June 6, 2015
Arlington, TX USA
Review by Michael Insuaste
Photos by Rudy Luna
The Rolling Stones
In celebration of their 50th year as a musical group, the world’s greatest rock and roll band, The Rolling Stones, rolled through north Texas to make their only statewide appearance at AT&T Stadium, known to many of us here in the Dallas/Fort Worth area as "Jerry World."
What can be said about The Stones that most of us who have been enjoying their music for the past 5 decades don't already know? Having numerous commercial hits, notorious lifestyle alternatives and of course, their longevity in an ever-changing music business that has kept them on top of the rock and roll food chain. There is NO BAND that has come close to their persona as a band or their ability to pull 80,000 fans for a single gig.
Kicking off the show with one of their sixties classics, "Jumping Jack Flash" was quite fitting as 71 year old front man Mick Jagger hit the stage like a rooster on acid straight out of the hen house. His voice was strong and his swagger was stronger as he flaunted himself from end to end. Amazed I was, and a-rockin' we were!
Several big hits, like "It's Only Rock And Roll," “Let's Spend the Night Together" and "Tumbling Dice," fired up the house from top to bottom - or it seemed. From my perspective, many of the fans were comfortably sitting in their seats, watching these veteran musicians with very little fanfare. The age range was quite diverse as you can imagine. For the seniors at hand, I understand they came to watch The Stones in a relaxing, laid back atmosphere and mindset, but for the 50 and younger crowd, I expected a bit more stimulation considering the ticket price in the section I sat in were $200 and up.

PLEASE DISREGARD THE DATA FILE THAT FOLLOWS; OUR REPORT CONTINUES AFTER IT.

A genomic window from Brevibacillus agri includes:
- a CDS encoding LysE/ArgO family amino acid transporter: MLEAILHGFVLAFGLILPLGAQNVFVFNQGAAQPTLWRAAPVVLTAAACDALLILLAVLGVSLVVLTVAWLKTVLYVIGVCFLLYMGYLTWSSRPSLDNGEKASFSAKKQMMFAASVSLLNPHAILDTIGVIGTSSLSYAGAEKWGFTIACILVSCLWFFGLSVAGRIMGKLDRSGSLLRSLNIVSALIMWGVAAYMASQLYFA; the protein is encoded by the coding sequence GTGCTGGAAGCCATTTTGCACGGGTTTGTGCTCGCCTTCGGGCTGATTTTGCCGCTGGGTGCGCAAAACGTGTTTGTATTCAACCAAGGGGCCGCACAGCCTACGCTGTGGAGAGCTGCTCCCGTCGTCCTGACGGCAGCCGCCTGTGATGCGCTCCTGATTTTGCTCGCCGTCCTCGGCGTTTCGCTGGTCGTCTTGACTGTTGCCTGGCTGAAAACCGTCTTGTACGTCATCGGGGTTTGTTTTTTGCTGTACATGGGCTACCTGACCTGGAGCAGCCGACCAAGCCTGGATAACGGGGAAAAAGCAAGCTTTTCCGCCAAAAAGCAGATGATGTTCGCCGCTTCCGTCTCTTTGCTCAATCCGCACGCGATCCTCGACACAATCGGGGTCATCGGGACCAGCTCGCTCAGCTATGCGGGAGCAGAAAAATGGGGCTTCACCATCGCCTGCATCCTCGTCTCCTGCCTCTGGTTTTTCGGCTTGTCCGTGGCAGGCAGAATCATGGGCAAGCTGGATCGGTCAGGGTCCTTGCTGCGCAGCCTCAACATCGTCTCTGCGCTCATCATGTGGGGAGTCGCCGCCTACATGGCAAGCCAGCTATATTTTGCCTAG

As the mouthpiece for the band, Mick Jagger spoke to the huge crowd with ease, asking, "Do you have any song requests?" and even taunting us, asking the proper name of the venue. And being the only Texas date on the tour, he felt he had to make a wide shout out and mention the other major Texas cities such as, well, you know who they are - the ones that didn't get the show!
The Zip Code Tour, also supporting their recent re-release of their classic 1971 LP Sticky Fingers, saw the band performing a couple of great tunes from that famed album such as the dance classic "Bitch" and the smooth "Moonlight Mile," one of Mick Jagger's favorite songs to sing live.
One of the moments I was waiting for was the spotlight on guitarist Keith Richards. With only a few commercial hits under his strap, Keith took the mic and gave a warm dedication to their late friends and fellow musicians, sax player Bobby Keys and keyboardist Ian Mclagan, and performed "Before They Make Me Run" from my favorite Rolling Stones LP, their 1978 release Some Girls. His second selection was a more popular song from another classic LP, Exile On Main Street: "Happy," with Ronny Wood on slide guitar. There is something about Keith Richards that makes him so lovable among the fans. His classic guitar style, cigarette on lip and a puff of smoke not far behind, Richards has musically and physically survived longer than most of his contemporaries. Long Live Keith Richards!